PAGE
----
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Micro and Nano Plastics

Image of nano plastic

Our efforts are focused on the measurement science needed to improve detection, identification, and quantification of plastic particles in environmental and human health systems. Current measurement methods for microplastics (MP) generally lack required sensitivity to detect nanoplastics (NP). Currently available microplastic and nanoplastic (MNP) materials are insufficient to develop the metrology and meet regulatory and industrial needs. Thus, MMSD’s MNP Metrology Focus Area (learn more) aims to support our diverse stakeholder groups by i) developing protocols for reproducible material production that facilitate measurement science advancement, and ii) develop needed metrology to examine MNP particle evolution in solution and airborne environments using advanced microscopy, spectroscopy, and mass spectrometry techniques. NIST efforts are focused on the needed tools to improve risk assessment and support development of sustainable commercial products.


MMSD has capabilities to quantify the structure, chemical composition, morphology and transformations of MNPs in relevant media.  Our MNP test material production facilities support metrology development and include physical milling, polymer synthesis expertise, and fabrication tools for producing powders, suspensions, and plastic arrays of distinct size and morphology to assess measurement capabilities, limits, and biases. Asymmetric-flow field flow fractionation (AF4) provides high resolution separations of heterogeneous size distributions based on hydrodynamic properties that can be evaluated in-line with multiple detector modalities.  Separations can be optimized for intrinsic particle properties as well as interactions with secondary components in mixtures. Additionally, populations of interest can be collected and concentrated for further ex situ analysis. Our electron and optical microscopy (EM and OM, respectively) expertise utilizes advanced sample collection, preparation, and particle manipulation methods for improved outcomes. We also have diverse, powerful mass spectrometry (MS) capabilities and instrumentation which, coupled with expertise in instrumental design, technique development, and machine learning, is advancing chemical analysis of MNP test materials and environmental samples. Investments in an optical photothermal infrared (OPTIR) microscope will provide single particle analysis with high spatial resolution. OPTIR enables both size/shape-dependent and chemical modification measurement validation of MNP signatures collected on commonly employed ensemble vibrational spectroscopy instruments.

Fundamental Metrology Development for the Chemical Characterization of Micro- and Nanoplastics in Complex Matrices

Fundamental metrology for MNPs built on well-characterized intrinsic material properties, including morphology, primary size, and particle size distribution can be implemented for both fractionated monomodal distributions and ensemble mixtures. Currently, research and regulatory partners have recognized that there are insufficient commercially available MNP test materials or documented protocols to reproducibly generate non-spherical NP materials. These restrictions have limited the ability of the field to build the necessary measurement infrastructure. Research has begun in the MNP Project to systematically evaluate size-dependent, chemical changes using spectroscopic and spectrometric fingerprints of the inherently transient NP populations resulting from bulk and microplastic evolution. Investigation of pristine and chemically altered MNPs is conducted in partnership with internal NIST collaborators to control known chemical pathways, including photochemical and thermal degradation. Measuring both changes to particle mass (size distribution) and characterizing NP of known and changing chemical composition provide the foundational measurements to accurately quantify NP in unknown mixtures and different matrices. This information supports stakeholders’ needs by providing the necessary tools to measure plastic fate, evaluate exposure in different environments, and ultimately, improve risk assessment of current and emerging technologies.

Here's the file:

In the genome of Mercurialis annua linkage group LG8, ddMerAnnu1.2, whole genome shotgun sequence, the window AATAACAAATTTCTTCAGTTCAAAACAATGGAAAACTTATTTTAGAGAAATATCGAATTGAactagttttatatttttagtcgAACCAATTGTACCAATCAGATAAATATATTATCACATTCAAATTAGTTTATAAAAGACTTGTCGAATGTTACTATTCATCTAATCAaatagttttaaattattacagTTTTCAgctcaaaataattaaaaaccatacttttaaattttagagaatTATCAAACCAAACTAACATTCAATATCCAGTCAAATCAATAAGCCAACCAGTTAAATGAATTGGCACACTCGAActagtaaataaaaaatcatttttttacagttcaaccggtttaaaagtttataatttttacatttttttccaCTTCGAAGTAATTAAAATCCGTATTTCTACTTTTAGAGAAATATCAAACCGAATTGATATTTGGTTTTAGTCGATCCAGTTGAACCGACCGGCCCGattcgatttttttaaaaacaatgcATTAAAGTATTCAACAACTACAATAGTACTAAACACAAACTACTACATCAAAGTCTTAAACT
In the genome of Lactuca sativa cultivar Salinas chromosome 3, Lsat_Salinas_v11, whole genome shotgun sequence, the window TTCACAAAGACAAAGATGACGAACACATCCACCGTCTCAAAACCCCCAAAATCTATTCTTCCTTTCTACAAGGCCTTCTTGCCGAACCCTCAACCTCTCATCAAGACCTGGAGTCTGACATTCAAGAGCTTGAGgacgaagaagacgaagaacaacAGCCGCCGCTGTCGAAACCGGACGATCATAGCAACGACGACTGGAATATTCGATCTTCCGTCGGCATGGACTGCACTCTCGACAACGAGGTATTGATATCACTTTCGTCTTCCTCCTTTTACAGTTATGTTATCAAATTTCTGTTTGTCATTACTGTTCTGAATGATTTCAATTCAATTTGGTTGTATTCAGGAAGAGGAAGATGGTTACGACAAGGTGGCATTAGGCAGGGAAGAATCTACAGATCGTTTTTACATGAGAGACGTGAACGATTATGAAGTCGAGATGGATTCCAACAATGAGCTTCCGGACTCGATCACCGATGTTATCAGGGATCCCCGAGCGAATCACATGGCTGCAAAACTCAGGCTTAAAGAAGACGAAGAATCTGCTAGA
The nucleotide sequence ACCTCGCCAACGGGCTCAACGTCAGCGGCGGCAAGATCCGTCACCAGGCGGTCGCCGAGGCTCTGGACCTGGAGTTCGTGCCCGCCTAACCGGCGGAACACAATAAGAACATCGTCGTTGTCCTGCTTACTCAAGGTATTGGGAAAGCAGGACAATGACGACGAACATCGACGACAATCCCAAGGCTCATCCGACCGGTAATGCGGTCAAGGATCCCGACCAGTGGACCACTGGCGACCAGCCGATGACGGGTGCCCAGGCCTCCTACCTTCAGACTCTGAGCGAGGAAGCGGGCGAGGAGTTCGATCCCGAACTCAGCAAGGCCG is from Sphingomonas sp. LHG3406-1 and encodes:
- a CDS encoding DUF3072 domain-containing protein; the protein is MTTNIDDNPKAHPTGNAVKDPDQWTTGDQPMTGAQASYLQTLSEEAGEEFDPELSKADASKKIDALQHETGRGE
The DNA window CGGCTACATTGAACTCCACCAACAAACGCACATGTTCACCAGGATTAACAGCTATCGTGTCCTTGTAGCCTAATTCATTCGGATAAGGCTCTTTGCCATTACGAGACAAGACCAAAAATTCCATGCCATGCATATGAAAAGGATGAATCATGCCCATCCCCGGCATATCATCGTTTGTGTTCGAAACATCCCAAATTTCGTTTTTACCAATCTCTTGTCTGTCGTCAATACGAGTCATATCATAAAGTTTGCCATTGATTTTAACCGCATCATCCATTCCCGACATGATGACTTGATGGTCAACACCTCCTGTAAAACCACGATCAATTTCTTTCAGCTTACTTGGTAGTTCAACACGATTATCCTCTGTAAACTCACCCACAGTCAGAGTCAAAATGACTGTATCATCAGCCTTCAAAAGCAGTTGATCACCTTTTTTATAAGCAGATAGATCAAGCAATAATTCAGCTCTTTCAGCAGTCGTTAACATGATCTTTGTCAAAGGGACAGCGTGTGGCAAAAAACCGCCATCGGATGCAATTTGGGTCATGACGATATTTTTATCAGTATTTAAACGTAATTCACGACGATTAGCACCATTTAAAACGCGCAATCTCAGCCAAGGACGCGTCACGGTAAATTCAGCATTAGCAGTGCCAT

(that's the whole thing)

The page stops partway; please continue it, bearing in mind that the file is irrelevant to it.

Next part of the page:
• Protocols for generating nanoplastic test materials — To address the need for NP test materials with known physicochemical properties, current efforts are focused on protocol development that reliably and reproducibly generate similar quantities and size distributions of irregular-shaped NP from different plastic sources and polymer types. Methods employ commonly available milling tools, because broad adoption is essential for data comparison and measurement validation. The protocols for material generation and characterization are meant to be used as a benchmark to assess method performance across labs and in multiple environmental and applied systems.